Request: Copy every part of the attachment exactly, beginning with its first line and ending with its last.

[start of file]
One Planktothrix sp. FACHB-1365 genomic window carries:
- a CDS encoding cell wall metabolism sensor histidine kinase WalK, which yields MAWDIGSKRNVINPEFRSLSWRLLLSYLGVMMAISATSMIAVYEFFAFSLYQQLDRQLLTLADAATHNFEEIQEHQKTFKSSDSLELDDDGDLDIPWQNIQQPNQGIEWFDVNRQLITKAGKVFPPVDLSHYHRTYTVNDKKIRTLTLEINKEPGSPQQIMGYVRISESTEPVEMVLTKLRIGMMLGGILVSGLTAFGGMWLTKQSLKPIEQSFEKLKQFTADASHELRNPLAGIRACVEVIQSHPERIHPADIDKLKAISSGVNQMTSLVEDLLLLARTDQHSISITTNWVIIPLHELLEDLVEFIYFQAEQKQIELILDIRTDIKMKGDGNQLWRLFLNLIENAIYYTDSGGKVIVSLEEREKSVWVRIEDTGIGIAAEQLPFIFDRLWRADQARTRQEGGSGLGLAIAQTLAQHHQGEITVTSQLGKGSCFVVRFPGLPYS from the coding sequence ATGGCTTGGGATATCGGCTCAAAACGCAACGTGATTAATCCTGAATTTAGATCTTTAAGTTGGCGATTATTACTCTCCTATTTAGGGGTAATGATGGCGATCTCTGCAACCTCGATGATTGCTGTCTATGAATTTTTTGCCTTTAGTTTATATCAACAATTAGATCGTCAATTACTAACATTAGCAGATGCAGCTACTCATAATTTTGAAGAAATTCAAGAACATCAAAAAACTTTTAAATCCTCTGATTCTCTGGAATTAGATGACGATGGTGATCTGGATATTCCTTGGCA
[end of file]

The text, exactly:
One Planktothrix sp. FACHB-1365 genomic window carries:
- a CDS encoding cell wall metabolism sensor histidine kinase WalK, which yields MAWDIGSKRNVINPEFRSLSWRLLLSYLGVMMAISATSMIAVYEFFAFSLYQQLDRQLLTLADAATHNFEEIQEHQKTFKSSDSLELDDDGDLDIPWQNIQQPNQGIEWFDVNRQLITKAGKVFPPVDLSHYHRTYTVNDKKIRTLTLEINKEPGSPQQIMGYVRISESTEPVEMVLTKLRIGMMLGGILVSGLTAFGGMWLTKQSLKPIEQSFEKLKQFTADASHELRNPLAGIRACVEVIQSHPERIHPADIDKLKAISSGVNQMTSLVEDLLLLARTDQHSISITTNWVIIPLHELLEDLVEFIYFQAEQKQIELILDIRTDIKMKGDGNQLWRLFLNLIENAIYYTDSGGKVIVSLEEREKSVWVRIEDTGIGIAAEQLPFIFDRLWRADQARTRQEGGSGLGLAIAQTLAQHHQGEITVTSQLGKGSCFVVRFPGLPYS from the coding sequence ATGGCTTGGGATATCGGCTCAAAACGCAACGTGATTAATCCTGAATTTAGATCTTTAAGTTGGCGATTATTACTCTCCTATTTAGGGGTAATGATGGCGATCTCTGCAACCTCGATGATTGCTGTCTATGAATTTTTTGCCTTTAGTTTATATCAACAATTAGATCGTCAATTACTAACATTAGCAGATGCAGCTACTCATAATTTTGAAGAAATTCAAGAACATCAAAAAACTTTTAAATCCTCTGATTCTCTGGAATTAGATGACGATGGTGATCTGGATATTCCTTGGCA